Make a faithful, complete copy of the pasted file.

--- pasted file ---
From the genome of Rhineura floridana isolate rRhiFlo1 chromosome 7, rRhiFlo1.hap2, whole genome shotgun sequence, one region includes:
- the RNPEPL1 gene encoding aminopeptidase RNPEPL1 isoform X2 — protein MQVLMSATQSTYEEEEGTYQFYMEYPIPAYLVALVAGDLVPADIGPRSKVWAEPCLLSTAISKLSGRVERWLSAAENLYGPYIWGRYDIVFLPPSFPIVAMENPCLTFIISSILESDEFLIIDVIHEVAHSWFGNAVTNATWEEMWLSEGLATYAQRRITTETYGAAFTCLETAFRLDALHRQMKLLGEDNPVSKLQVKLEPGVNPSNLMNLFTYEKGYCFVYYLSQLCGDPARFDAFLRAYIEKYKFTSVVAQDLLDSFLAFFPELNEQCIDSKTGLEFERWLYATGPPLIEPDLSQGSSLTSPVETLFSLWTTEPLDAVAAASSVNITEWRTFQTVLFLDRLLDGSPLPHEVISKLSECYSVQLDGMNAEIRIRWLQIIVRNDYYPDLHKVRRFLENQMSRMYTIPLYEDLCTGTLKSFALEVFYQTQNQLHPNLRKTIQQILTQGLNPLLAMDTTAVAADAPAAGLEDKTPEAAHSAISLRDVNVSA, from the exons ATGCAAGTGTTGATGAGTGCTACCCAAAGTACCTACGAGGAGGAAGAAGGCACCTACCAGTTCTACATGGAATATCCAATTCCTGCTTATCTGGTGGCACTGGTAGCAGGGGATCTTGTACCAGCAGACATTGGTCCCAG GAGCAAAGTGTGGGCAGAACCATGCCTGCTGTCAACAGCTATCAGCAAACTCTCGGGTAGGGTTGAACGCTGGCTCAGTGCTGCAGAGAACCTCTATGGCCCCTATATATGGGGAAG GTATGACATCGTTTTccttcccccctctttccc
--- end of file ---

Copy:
From the genome of Rhineura floridana isolate rRhiFlo1 chromosome 7, rRhiFlo1.hap2, whole genome shotgun sequence, one region includes:
- the RNPEPL1 gene encoding aminopeptidase RNPEPL1 isoform X2 — protein MQVLMSATQSTYEEEEGTYQFYMEYPIPAYLVALVAGDLVPADIGPRSKVWAEPCLLSTAISKLSGRVERWLSAAENLYGPYIWGRYDIVFLPPSFPIVAMENPCLTFIISSILESDEFLIIDVIHEVAHSWFGNAVTNATWEEMWLSEGLATYAQRRITTETYGAAFTCLETAFRLDALHRQMKLLGEDNPVSKLQVKLEPGVNPSNLMNLFTYEKGYCFVYYLSQLCGDPARFDAFLRAYIEKYKFTSVVAQDLLDSFLAFFPELNEQCIDSKTGLEFERWLYATGPPLIEPDLSQGSSLTSPVETLFSLWTTEPLDAVAAASSVNITEWRTFQTVLFLDRLLDGSPLPHEVISKLSECYSVQLDGMNAEIRIRWLQIIVRNDYYPDLHKVRRFLENQMSRMYTIPLYEDLCTGTLKSFALEVFYQTQNQLHPNLRKTIQQILTQGLNPLLAMDTTAVAADAPAAGLEDKTPEAAHSAISLRDVNVSA, from the exons ATGCAAGTGTTGATGAGTGCTACCCAAAGTACCTACGAGGAGGAAGAAGGCACCTACCAGTTCTACATGGAATATCCAATTCCTGCTTATCTGGTGGCACTGGTAGCAGGGGATCTTGTACCAGCAGACATTGGTCCCAG GAGCAAAGTGTGGGCAGAACCATGCCTGCTGTCAACAGCTATCAGCAAACTCTCGGGTAGGGTTGAACGCTGGCTCAGTGCTGCAGAGAACCTCTATGGCCCCTATATATGGGGAAG GTATGACATCGTTTTccttcccccctctttccc